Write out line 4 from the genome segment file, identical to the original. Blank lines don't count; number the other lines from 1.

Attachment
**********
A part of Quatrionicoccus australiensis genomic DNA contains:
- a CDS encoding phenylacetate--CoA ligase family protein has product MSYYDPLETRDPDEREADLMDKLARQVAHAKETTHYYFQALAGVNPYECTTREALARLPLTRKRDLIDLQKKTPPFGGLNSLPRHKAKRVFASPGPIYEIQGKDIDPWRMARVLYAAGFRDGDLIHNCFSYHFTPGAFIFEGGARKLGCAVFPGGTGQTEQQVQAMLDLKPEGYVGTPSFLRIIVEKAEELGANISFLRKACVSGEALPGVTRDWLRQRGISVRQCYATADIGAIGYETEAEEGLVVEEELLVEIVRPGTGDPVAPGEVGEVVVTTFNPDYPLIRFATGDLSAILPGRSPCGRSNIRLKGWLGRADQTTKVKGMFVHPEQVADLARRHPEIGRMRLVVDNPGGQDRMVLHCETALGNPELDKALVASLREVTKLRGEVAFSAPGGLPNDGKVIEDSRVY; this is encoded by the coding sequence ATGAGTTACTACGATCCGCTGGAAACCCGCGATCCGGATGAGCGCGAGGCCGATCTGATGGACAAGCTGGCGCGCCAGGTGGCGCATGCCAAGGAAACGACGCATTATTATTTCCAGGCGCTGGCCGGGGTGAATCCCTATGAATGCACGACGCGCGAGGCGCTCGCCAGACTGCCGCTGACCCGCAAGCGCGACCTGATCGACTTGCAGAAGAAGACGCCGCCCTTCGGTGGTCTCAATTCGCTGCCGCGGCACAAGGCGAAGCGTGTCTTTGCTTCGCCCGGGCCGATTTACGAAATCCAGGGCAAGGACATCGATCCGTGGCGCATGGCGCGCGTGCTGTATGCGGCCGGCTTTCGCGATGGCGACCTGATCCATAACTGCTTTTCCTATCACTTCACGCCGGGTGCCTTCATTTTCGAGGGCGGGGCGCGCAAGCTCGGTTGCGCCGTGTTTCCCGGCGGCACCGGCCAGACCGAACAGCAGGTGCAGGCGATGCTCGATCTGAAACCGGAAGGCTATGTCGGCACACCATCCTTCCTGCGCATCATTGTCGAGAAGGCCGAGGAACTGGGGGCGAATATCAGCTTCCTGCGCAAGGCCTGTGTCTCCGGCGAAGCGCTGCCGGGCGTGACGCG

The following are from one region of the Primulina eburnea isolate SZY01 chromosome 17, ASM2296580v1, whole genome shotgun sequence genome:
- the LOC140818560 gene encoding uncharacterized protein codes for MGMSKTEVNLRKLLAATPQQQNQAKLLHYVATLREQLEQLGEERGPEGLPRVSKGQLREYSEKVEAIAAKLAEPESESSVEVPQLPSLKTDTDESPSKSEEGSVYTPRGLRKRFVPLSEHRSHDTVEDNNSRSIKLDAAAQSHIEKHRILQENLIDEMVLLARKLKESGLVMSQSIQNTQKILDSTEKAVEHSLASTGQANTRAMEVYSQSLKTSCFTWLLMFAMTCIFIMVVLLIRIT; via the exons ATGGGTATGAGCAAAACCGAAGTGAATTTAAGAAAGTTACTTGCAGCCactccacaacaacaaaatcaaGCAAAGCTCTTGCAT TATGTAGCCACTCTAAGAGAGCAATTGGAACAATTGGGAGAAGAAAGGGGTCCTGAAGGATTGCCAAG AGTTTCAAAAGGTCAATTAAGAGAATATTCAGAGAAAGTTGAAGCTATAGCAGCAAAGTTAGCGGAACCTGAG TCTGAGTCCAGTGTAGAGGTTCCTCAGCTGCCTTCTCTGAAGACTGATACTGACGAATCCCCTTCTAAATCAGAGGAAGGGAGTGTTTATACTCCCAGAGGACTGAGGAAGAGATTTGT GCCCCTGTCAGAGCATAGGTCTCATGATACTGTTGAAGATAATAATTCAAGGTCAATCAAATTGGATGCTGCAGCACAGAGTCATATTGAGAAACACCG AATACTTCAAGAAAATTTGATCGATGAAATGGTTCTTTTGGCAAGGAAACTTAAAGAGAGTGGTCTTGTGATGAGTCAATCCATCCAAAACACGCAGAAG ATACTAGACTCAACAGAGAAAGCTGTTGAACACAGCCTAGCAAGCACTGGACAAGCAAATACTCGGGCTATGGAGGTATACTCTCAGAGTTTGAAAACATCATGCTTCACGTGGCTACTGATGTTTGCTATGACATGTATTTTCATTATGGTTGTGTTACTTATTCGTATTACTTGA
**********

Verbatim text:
- the LOC140818560 gene encoding uncharacterized protein codes for MGMSKTEVNLRKLLAATPQQQNQAKLLHYVATLREQLEQLGEERGPEGLPRVSKGQLREYSEKVEAIAAKLAEPESESSVEVPQLPSLKTDTDESPSKSEEGSVYTPRGLRKRFVPLSEHRSHDTVEDNNSRSIKLDAAAQSHIEKHRILQENLIDEMVLLARKLKESGLVMSQSIQNTQKILDSTEKAVEHSLASTGQANTRAMEVYSQSLKTSCFTWLLMFAMTCIFIMVVLLIRIT; via the exons ATGGGTATGAGCAAAACCGAAGTGAATTTAAGAAAGTTACTTGCAGCCactccacaacaacaaaatcaaGCAAAGCTCTTGCAT TATGTAGCCACTCTAAGAGAGCAATTGGAACAATTGGGAGAAGAAAGGGGTCCTGAAGGATTGCCAAG AGTTTCAAAAGGTCAATTAAGAGAATATTCAGAGAAAGTTGAAGCTATAGCAGCAAAGTTAGCGGAACCTGAG TCTGAGTCCAGTGTAGAGGTTCCTCAGCTGCCTTCTCTGAAGACTGATACTGACGAATCCCCTTCTAAATCAGAGGAAGGGAGTGTTTATACTCCCAGAGGACTGAGGAAGAGATTTGT GCCCCTGTCAGAGCATAGGTCTCATGATACTGTTGAAGATAATAATTCAAGGTCAATCAAATTGGATGCTGCAGCACAGAGTCATATTGAGAAACACCG AATACTTCAAGAAAATTTGATCGATGAAATGGTTCTTTTGGCAAGGAAACTTAAAGAGAGTGGTCTTGTGATGAGTCAATCCATCCAAAACACGCAGAAG ATACTAGACTCAACAGAGAAAGCTGTTGAACACAGCCTAGCAAGCACTGGACAAGCAAATACTCGGGCTATGGAGGTATACTCTCAGAGTTTGAAAACATCATGCTTCACGTGGCTACTGATGTTTGCTATGACATGTATTTTCATTATGGTTGTGTTACTTATTCGTATTACTTGA